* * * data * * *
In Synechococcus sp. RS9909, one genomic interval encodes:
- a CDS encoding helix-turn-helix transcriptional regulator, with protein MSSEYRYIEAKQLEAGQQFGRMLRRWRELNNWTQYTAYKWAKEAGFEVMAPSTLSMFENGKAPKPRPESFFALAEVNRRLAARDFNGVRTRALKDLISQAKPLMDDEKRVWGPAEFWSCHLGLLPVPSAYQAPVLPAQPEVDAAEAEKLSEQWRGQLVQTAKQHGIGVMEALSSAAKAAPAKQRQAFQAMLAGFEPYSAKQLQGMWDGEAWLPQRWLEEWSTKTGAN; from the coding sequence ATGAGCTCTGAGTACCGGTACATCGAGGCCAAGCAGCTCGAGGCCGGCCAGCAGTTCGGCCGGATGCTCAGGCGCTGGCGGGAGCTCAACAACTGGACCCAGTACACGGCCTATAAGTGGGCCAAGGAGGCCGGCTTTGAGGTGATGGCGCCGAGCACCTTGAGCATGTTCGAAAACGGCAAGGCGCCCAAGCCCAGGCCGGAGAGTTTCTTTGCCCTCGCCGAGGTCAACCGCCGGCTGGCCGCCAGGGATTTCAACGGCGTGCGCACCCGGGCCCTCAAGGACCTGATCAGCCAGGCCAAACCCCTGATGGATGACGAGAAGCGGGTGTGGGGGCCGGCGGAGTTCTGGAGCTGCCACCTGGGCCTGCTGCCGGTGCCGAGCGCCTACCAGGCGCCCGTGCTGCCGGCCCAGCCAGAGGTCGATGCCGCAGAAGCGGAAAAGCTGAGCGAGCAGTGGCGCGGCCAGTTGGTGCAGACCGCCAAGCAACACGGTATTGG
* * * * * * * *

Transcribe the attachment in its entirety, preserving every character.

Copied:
In Synechococcus sp. RS9909, one genomic interval encodes:
- a CDS encoding helix-turn-helix transcriptional regulator, with protein MSSEYRYIEAKQLEAGQQFGRMLRRWRELNNWTQYTAYKWAKEAGFEVMAPSTLSMFENGKAPKPRPESFFALAEVNRRLAARDFNGVRTRALKDLISQAKPLMDDEKRVWGPAEFWSCHLGLLPVPSAYQAPVLPAQPEVDAAEAEKLSEQWRGQLVQTAKQHGIGVMEALSSAAKAAPAKQRQAFQAMLAGFEPYSAKQLQGMWDGEAWLPQRWLEEWSTKTGAN; from the coding sequence ATGAGCTCTGAGTACCGGTACATCGAGGCCAAGCAGCTCGAGGCCGGCCAGCAGTTCGGCCGGATGCTCAGGCGCTGGCGGGAGCTCAACAACTGGACCCAGTACACGGCCTATAAGTGGGCCAAGGAGGCCGGCTTTGAGGTGATGGCGCCGAGCACCTTGAGCATGTTCGAAAACGGCAAGGCGCCCAAGCCCAGGCCGGAGAGTTTCTTTGCCCTCGCCGAGGTCAACCGCCGGCTGGCCGCCAGGGATTTCAACGGCGTGCGCACCCGGGCCCTCAAGGACCTGATCAGCCAGGCCAAACCCCTGATGGATGACGAGAAGCGGGTGTGGGGGCCGGCGGAGTTCTGGAGCTGCCACCTGGGCCTGCTGCCGGTGCCGAGCGCCTACCAGGCGCCCGTGCTGCCGGCCCAGCCAGAGGTCGATGCCGCAGAAGCGGAAAAGCTGAGCGAGCAGTGGCGCGGCCAGTTGGTGCAGACCGCCAAGCAACACGGTATTGG